Waddington Galleries, London
Sotheby's, New York, 2 May 1988, Lot 49 (consigned by the above)
Marianne and Pierre Nahon, Paris (acquired from the above sale)
Sotheby's, Paris, Le Jardin Secret de Marianne et Pierre Nahon, 18 July 2004, Lot 224 (consigned by the above)
Acquired from the above by the present owner
Madrid, Museo Nacional Centro de Arte Reina Sofía, Referencias: Un Encuentro Artistico en el Tiempo (Georg Baselitz, Eduardo Chillida, Antonio Saura, Richard Serra, Antoni Tàpies, Cy Twombly), May - September 1986, p. 28, illustrated in colour
Vence, Galerie Beaubourg, Pour la Galerie, 1993
Vence, Galerie Beaubourg, Quelques Impressions d'Afrique, July - October 1996, p. 43, illustrated in colour
The hallmark of Baselitz's production since 1969, figurative subjects appear upside down in an attempt to detach literal interpretation from the painted image: “If you stop fabricating motifs but still want to carry on painting, then inverting the motif is the obvious thing to do. The hierarchy which has the sky at the top and the earth at the bottom is, in any case, only a convention. We have got used to it, but we don’t have to believe in it… What I wanted was quite simply to find a way of making pictures, perhaps with a new sense of detachment” (Georg Baselitz in conversation with Peter Moritz Pickshaus, in: Franz Dahlem, Georg Baselitz, Cologne 1990, p. 29). In Der Bote this sense of detachment is accentuated by the artist’s fervent use of contrasting colours, which deviate from the traditional figurative subject, and lend the work a renewed sense of conceptual rigour and compositional complexity. Executed in 1984, the extraordinary style and complex treatment of portraiture perfectly aligns Der Bote with other standout works from this period such as Nachtessen in Dresden (Supper in Dresden), held in the collection of the Kunsthaus Zürich, and Der Brückechor (The Brücke Chorus).
Looking back at the history of German painting, Baselitz’s paintings from this period are thematically anchored to the painter’s dialogue with the early twentieth-century German Expressionist group Die Brücke (The Bridge). Founded by Fritz Bleyl, Erich Heckel, Ernst Ludwig Kirchner, and Karl Schmidt-Rottluff in Dresden in 1905, this creative faction, united by their mutual admiration of Edvard Munch, asserted a new avant-garde which linked a pioneering form of emotive expression to the art of the past. Aside from a myriad of influences ranging from Primitive art to contemporary avant-garde movements such as the Fauves, Die Brücke engaged with the great Christian themes of the Northern European tradition (as epitomised by the work of Matthias Grünewald and Lucas Cranach the Elder). Indeed, following his homage to and depiction of Die Brücke artists in Nachtessen in Dresden and Der Brückechor, works that are imbued with a solemnity and “an almost religious intensity”, Baselitz turned directly to religious subject matter (Andreas Franzke, Georg Baselitz, Munich 1989, p. 194). Entitled Der Bote meaning 'the Herald', we are instantly reminded of Gabriel, the messenger sent from God who foretold the births of John the Baptist and Jesus. Indeed the present painting was created alongside other works alluding to biblical tales and Christian imagery, including Lazarus, Die Beweinung (The Lamentation), and Die Auferstehung (The Resurrection), all of which recount episodes from Christ’s Passion. Inverted in Baselitz’s idiosyncratic manner, articulated in bulky brushstrokes, high-key colour, and depicting frontal primitivistic figures, these paintings announced a new dramatic intensity in response to Germany's artistic heritage, and in so doing returned his artistic concerns to a historical and ambitious painterly arena.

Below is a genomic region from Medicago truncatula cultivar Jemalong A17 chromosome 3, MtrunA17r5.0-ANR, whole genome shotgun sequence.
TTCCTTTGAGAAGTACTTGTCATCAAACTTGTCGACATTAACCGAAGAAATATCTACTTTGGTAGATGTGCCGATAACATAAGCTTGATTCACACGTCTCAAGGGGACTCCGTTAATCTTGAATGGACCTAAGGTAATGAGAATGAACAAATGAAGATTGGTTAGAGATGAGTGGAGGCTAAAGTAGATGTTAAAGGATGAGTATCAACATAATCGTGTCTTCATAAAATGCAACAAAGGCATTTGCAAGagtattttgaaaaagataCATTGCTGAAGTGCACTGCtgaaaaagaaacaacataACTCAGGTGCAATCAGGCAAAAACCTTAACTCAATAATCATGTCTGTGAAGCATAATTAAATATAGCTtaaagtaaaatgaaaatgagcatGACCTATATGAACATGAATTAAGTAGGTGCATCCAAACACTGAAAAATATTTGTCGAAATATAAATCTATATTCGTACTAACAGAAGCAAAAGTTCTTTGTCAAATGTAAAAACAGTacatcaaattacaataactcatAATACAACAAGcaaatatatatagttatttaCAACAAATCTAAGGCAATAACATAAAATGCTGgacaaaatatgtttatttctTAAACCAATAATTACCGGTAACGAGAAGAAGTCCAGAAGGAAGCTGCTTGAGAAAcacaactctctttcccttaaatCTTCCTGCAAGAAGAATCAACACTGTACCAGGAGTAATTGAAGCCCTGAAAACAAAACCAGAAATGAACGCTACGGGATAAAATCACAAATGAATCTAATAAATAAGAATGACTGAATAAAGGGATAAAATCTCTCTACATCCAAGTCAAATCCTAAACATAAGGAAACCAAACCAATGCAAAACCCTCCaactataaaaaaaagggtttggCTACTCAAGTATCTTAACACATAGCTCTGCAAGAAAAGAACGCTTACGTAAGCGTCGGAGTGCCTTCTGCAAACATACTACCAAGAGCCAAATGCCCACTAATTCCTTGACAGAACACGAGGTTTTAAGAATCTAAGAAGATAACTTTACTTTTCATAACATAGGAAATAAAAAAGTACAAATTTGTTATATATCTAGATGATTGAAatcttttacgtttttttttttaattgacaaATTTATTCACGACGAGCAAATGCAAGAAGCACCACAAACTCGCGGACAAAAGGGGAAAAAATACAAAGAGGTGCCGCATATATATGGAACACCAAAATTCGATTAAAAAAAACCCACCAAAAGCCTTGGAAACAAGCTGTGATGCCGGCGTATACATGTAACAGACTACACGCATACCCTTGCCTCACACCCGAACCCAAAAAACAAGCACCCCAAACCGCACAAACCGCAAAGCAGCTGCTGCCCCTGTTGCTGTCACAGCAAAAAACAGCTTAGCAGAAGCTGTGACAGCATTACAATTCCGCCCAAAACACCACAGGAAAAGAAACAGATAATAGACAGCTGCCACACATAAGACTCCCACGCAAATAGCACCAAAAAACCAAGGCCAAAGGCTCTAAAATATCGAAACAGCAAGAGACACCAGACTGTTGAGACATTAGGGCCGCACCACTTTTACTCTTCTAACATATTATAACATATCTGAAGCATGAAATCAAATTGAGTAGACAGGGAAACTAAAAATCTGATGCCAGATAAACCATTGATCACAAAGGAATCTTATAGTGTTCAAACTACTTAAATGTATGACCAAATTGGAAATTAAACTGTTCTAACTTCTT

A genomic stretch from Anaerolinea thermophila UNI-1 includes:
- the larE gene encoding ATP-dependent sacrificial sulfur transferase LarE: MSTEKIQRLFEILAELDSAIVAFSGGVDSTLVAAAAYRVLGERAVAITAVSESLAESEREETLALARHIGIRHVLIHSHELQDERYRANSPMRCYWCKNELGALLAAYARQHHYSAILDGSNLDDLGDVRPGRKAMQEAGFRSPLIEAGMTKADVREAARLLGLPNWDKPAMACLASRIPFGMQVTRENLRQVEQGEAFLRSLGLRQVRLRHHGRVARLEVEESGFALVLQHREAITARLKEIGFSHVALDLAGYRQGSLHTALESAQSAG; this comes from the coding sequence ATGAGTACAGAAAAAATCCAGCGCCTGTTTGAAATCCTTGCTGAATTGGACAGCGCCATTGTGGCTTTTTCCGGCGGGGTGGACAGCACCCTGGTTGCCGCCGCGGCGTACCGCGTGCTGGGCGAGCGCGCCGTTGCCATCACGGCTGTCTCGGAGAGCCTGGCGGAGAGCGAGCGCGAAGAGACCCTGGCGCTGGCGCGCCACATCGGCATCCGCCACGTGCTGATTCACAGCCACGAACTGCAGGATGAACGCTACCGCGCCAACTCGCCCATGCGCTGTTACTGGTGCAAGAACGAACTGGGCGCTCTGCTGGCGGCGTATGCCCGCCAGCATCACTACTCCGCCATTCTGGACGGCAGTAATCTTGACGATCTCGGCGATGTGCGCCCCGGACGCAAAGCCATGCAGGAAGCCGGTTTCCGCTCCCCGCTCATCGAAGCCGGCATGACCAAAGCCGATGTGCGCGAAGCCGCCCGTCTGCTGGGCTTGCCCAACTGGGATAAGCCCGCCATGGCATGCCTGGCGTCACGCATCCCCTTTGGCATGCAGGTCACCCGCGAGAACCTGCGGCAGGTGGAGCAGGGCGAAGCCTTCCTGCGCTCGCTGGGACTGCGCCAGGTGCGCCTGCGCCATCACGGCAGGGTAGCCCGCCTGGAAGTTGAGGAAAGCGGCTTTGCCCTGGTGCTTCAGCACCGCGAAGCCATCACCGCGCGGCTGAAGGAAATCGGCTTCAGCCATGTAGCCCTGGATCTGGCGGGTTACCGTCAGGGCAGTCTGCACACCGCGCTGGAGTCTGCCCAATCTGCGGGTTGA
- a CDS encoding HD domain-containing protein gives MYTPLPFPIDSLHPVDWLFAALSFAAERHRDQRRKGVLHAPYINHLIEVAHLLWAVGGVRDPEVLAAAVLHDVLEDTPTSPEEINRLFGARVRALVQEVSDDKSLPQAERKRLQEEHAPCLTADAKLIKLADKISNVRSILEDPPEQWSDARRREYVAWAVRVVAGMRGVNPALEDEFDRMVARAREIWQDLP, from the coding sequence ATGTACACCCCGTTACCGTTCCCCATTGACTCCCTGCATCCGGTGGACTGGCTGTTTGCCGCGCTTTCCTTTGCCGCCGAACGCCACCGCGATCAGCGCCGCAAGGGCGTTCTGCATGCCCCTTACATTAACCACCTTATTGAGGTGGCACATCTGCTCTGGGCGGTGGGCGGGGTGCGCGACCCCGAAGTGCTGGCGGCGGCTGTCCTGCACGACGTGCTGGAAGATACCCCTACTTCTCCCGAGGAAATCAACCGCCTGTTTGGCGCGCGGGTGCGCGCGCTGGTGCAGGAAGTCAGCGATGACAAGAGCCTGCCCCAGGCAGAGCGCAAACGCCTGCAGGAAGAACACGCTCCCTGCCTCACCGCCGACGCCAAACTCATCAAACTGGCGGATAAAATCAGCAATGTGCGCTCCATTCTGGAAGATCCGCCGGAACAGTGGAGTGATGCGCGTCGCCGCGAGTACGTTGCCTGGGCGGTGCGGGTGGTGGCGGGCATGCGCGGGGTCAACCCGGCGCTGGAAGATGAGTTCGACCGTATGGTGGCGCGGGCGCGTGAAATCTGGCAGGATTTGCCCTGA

Commenting on Baselitz’s output of the early 1980s, art historian Andreas Franzke remarked that “from 1981 on, Baselitz markedly intensifies the expressivity of his work… [he] simplifies his representations, and the figures become bulkier, more succinct in their proportions and general aspect, one might even say more primitive” (Ibid., p. 156). The lone figure in the present work is perhaps referencing Baselitz’s own sense of isolation as a former East German who moved to the West, caught between the two opposing factions. The larger-than-life anti-hero thus recalls to some extent the New Types and Heroes which dominated his work in the post-war landscape of the mid-1960s. Heralding a newly defined condition for painting towards the end of the 1970s, Baselitz created with his extraordinary range of exuberant brushstrokes an intense, thick mix of past, present, and future. As aptly summarised by Katy Siegel: “Baselitz’s present is always a complicated accretion of moments from the past – of art, of social history, of his personal life – and an aggressive drive towards the future, towards new possibilities for himself and painting” (Katy Siegel, ‘Oranges & Apples’, in: Exh. Cat., New York, Skarstedt Gallery, Georg Baselitz. Drinkers & Orange Eaters, 2015, p. 9).
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